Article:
Nonprofits: Avoid These 5 Killer Grant-Writing Mistakes

To be frank, certain mistakes can spell certain doom for a grant submission and result in a “desk reject.” This term means a grant contained many errors and was not a serious contender for funding. To avoid this fate, read on and use these tips!

Starting too soon 

 Black roadway says "Challenges" in all capitals in white font.

This is a common mistake, but easily avoidable. It is rare for nonprofits to find much success in securing grants as soon as they are incorporated. GrantSpace encourages new nonprofits to first secure funding from board members, donors, and local community leaders, if possible. Once a nonprofit shows it is sustainable and has community backing, grantmakers are more likely to support it.

If your organization’s not ready for grant writing at this time, I can still help! I offer blogging and content development services to influence prospective and current donors.

Too much focus on why, not how

Light aqua circle featuring the words plan, organize, implement, evaluate, and refine.

RFPs often ask nonprofits to define the problem they wish to solve. For example, many kids in your neighborhood do not attend college. Your organization wants to increase their access to educational opportunities. Being aware of your community’s problems indicates you have undertaken research. However, you must demonstrate how your organization will improve conditions. Otherwise, your request will not be funded.

No unique selling point (USP).

A bright light bulb stands out, surrounded by blown out bulbs on the ground.

This mistake occurs when nonprofits lack a for-profit business mindset. To follow up on my previous point, you have to offer more than a generic solution to a problem. Your program must stand out from the competition to gain funding.

Let’s continue with the example of an education-based nonprofit. A non-profit may “sell” their brand by recruiting former students from schools they serve as volunteers. They could also partner with a nearby university for program evaluation. These actions show strong community engagement.

Regular assessment and market analysis are keys to avoiding this mistake.

Lack of quantitative data

Gas meter in a car reads "empty."

Without some quantitative data, how will you show your organization’s positive community impact?

Relying only on anecdotes and “feel good” stories is a major mistake. Grantmakers want tangible numbers that show positive change.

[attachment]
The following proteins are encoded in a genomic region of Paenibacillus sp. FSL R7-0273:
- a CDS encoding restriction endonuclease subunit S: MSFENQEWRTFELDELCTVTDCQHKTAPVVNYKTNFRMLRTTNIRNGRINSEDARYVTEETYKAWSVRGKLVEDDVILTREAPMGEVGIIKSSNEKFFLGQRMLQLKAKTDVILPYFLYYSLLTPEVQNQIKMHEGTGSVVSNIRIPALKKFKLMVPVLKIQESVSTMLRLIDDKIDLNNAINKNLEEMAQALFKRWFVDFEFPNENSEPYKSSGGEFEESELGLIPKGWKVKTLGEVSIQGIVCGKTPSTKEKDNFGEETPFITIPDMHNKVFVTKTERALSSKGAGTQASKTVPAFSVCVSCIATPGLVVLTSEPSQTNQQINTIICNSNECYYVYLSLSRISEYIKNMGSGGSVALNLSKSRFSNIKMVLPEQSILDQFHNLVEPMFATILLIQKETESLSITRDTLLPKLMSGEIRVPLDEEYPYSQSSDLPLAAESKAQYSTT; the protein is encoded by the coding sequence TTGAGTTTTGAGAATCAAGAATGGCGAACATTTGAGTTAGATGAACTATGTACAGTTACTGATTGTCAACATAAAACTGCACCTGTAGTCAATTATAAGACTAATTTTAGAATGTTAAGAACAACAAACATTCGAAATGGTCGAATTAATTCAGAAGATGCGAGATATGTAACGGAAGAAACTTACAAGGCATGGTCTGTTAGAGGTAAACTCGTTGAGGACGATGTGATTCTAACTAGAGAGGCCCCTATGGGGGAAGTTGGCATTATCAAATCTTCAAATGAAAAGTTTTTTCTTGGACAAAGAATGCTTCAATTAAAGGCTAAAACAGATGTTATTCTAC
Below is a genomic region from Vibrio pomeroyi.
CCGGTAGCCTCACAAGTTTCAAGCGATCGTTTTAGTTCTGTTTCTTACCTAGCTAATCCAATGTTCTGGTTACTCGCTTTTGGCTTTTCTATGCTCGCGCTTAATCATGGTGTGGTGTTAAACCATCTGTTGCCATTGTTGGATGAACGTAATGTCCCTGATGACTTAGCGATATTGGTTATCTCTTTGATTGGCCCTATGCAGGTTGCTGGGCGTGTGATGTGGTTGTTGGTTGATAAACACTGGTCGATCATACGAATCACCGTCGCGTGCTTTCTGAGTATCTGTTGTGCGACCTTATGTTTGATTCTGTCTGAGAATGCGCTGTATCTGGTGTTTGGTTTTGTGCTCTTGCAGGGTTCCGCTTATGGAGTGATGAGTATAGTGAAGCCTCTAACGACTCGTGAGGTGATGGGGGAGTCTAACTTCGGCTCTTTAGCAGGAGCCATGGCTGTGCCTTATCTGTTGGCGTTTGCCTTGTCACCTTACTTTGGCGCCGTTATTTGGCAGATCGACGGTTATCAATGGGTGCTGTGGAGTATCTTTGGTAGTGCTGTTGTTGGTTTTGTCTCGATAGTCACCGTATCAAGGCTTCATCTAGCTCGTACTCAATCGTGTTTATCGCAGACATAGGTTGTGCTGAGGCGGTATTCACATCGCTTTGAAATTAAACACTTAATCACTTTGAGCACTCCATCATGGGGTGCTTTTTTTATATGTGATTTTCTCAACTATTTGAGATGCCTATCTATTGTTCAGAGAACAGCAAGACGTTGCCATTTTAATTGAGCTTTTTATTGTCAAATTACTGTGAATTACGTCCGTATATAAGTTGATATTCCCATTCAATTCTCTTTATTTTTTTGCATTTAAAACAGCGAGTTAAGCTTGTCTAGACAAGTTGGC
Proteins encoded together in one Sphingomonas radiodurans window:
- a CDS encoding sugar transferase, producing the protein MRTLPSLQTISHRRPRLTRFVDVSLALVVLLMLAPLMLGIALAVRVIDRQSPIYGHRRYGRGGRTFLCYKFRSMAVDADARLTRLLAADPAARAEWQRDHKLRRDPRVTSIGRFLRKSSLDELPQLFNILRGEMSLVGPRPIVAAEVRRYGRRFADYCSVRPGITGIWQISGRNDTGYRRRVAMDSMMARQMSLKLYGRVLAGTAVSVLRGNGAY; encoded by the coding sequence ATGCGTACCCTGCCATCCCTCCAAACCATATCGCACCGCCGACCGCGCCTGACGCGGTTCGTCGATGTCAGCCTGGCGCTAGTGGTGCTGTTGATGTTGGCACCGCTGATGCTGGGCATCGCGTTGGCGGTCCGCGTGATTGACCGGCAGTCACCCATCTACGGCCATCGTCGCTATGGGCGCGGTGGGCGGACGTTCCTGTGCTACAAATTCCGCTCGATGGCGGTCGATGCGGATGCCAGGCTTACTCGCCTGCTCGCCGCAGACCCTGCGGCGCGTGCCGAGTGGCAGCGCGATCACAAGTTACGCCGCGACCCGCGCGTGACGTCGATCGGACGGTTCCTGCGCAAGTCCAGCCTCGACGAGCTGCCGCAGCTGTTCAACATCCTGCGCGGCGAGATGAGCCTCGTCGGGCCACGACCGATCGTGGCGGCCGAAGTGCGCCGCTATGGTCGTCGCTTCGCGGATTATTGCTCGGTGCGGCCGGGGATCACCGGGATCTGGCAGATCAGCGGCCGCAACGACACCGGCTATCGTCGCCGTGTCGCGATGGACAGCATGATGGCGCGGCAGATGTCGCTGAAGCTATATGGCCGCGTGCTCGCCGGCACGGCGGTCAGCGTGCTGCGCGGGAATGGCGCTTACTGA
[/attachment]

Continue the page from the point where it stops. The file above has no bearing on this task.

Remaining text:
Failing to follow up

Blue button with white arrow on a keyboard says "Follow Up" in all caps.

This is one of the biggest mistakes I see both nonprofits and municipalities make.

Trust me, I know–it’s a bummer when your request isn’t funded.

But the best thing to do is to ask why it didn’t.

Some program reps may just say, “It was a competitive year.”

But others will offer you a review, going over strengths and weaknesses of the application. This positions you in a better place for the next funding round. Grantmakers often remember what organizations made the extra effort, too.

Remember that each of these mistakes is entirely avoidable.

Following the guidelines I’ve proposed doesn’t guarantee funding, but they can certainly help you avoid the dreaded “desk reject.”

Comments

  1. I like this piece…important information. I am on board with the advice.

    Where I disagree a bit is in the section about offering a generic solution…maybe you mean offering a solution that does not seem to match client needs? Otherwise, I would say that always trying to dream up a new angle is not the way to go…in that context, I would pursue funders that understand that some standard solutions work and continue to work for certain issues. The “selling point” here would then be the amazing impact…and yes, play that up.

    I think that is part of the challenge with funders who are always looking for something new…non-profit, in that sense, is not a “business.” What’s “hot” does not work for me. What grounds people in normalcy or gets them to have functional lives or to learn how to read or to graduate from college…some of that is to provide foundational supports that clients lack. If the sellable piece is the partnerships, by all means. But most organizations need to fund the day to day. Let’s get money to make that happen. And then once that is cemented, let’s look at the “new” bill of goods.

    • Thanks for the comment, Michele!

      I agree with your response that nonprofits do need to follow certain standard solutions or proven effective techniques in their field, whatever it may be. However, I think that it’s important to have something within that framework that other organizations may not necessarily offer. For instance, an educational nonprofit I used to work for in Cleveland is currently focusing on building up a core group of regular volunteers that interact with 6th-8th grade students through regular discussions. Creating this rapport ideally will build more comfort between the students and the volunteer speakers.

      Basically, as you mentioned, reinventing the wheel doesn’t necessarily work for nonprofits. However, finding ways to add unique value within reliable, effective programming is important.

      By the way, if you could tell me how you found my blog, I’d greatly appreciate it. Thanks!

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